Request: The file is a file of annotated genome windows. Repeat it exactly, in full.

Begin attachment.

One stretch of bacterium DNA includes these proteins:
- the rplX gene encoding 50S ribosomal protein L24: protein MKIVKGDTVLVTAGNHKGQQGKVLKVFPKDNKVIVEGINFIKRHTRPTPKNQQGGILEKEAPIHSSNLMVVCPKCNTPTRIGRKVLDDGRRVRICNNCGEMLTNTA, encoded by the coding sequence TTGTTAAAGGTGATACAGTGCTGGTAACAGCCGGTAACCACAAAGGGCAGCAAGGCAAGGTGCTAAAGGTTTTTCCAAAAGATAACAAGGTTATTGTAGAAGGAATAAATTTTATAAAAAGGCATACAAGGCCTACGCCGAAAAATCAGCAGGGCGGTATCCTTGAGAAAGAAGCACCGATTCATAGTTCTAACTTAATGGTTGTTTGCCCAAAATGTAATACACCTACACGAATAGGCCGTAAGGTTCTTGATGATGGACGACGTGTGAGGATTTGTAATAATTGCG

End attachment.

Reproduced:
One stretch of bacterium DNA includes these proteins:
- the rplX gene encoding 50S ribosomal protein L24: protein MKIVKGDTVLVTAGNHKGQQGKVLKVFPKDNKVIVEGINFIKRHTRPTPKNQQGGILEKEAPIHSSNLMVVCPKCNTPTRIGRKVLDDGRRVRICNNCGEMLTNTA, encoded by the coding sequence TTGTTAAAGGTGATACAGTGCTGGTAACAGCCGGTAACCACAAAGGGCAGCAAGGCAAGGTGCTAAAGGTTTTTCCAAAAGATAACAAGGTTATTGTAGAAGGAATAAATTTTATAAAAAGGCATACAAGGCCTACGCCGAAAAATCAGCAGGGCGGTATCCTTGAGAAAGAAGCACCGATTCATAGTTCTAACTTAATGGTTGTTTGCCCAAAATGTAATACACCTACACGAATAGGCCGTAAGGTTCTTGATGATGGACGACGTGTGAGGATTTGTAATAATTGCG